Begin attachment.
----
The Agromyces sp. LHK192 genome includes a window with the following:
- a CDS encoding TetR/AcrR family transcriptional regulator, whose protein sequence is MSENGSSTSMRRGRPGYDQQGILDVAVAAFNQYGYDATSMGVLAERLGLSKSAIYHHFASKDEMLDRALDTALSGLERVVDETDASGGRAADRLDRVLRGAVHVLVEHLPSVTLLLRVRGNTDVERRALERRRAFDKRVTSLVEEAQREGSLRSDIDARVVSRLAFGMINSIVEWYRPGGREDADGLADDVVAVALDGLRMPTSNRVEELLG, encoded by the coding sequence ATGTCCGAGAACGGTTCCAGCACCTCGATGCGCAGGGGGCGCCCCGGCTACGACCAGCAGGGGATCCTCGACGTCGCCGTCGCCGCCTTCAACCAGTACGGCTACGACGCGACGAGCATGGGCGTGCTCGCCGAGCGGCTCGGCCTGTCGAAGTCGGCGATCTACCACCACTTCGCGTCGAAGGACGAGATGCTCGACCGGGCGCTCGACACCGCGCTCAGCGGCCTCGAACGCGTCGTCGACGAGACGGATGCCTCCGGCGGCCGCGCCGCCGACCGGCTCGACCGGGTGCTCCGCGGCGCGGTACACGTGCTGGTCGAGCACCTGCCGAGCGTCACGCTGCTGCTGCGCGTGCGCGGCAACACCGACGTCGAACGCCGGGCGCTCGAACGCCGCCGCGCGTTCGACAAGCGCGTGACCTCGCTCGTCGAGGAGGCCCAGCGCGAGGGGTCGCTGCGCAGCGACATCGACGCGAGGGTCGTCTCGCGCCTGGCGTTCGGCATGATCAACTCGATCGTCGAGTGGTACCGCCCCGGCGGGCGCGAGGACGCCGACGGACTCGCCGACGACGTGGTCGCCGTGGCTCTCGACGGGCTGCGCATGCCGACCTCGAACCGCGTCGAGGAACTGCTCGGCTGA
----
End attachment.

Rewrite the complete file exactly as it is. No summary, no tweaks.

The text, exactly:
The Agromyces sp. LHK192 genome includes a window with the following:
- a CDS encoding TetR/AcrR family transcriptional regulator, whose protein sequence is MSENGSSTSMRRGRPGYDQQGILDVAVAAFNQYGYDATSMGVLAERLGLSKSAIYHHFASKDEMLDRALDTALSGLERVVDETDASGGRAADRLDRVLRGAVHVLVEHLPSVTLLLRVRGNTDVERRALERRRAFDKRVTSLVEEAQREGSLRSDIDARVVSRLAFGMINSIVEWYRPGGREDADGLADDVVAVALDGLRMPTSNRVEELLG, encoded by the coding sequence ATGTCCGAGAACGGTTCCAGCACCTCGATGCGCAGGGGGCGCCCCGGCTACGACCAGCAGGGGATCCTCGACGTCGCCGTCGCCGCCTTCAACCAGTACGGCTACGACGCGACGAGCATGGGCGTGCTCGCCGAGCGGCTCGGCCTGTCGAAGTCGGCGATCTACCACCACTTCGCGTCGAAGGACGAGATGCTCGACCGGGCGCTCGACACCGCGCTCAGCGGCCTCGAACGCGTCGTCGACGAGACGGATGCCTCCGGCGGCCGCGCCGCCGACCGGCTCGACCGGGTGCTCCGCGGCGCGGTACACGTGCTGGTCGAGCACCTGCCGAGCGTCACGCTGCTGCTGCGCGTGCGCGGCAACACCGACGTCGAACGCCGGGCGCTCGAACGCCGCCGCGCGTTCGACAAGCGCGTGACCTCGCTCGTCGAGGAGGCCCAGCGCGAGGGGTCGCTGCGCAGCGACATCGACGCGAGGGTCGTCTCGCGCCTGGCGTTCGGCATGATCAACTCGATCGTCGAGTGGTACCGCCCCGGCGGGCGCGAGGACGCCGACGGACTCGCCGACGACGTGGTCGCCGTGGCTCTCGACGGGCTGCGCATGCCGACCTCGAACCGCGTCGAGGAACTGCTCGGCTGA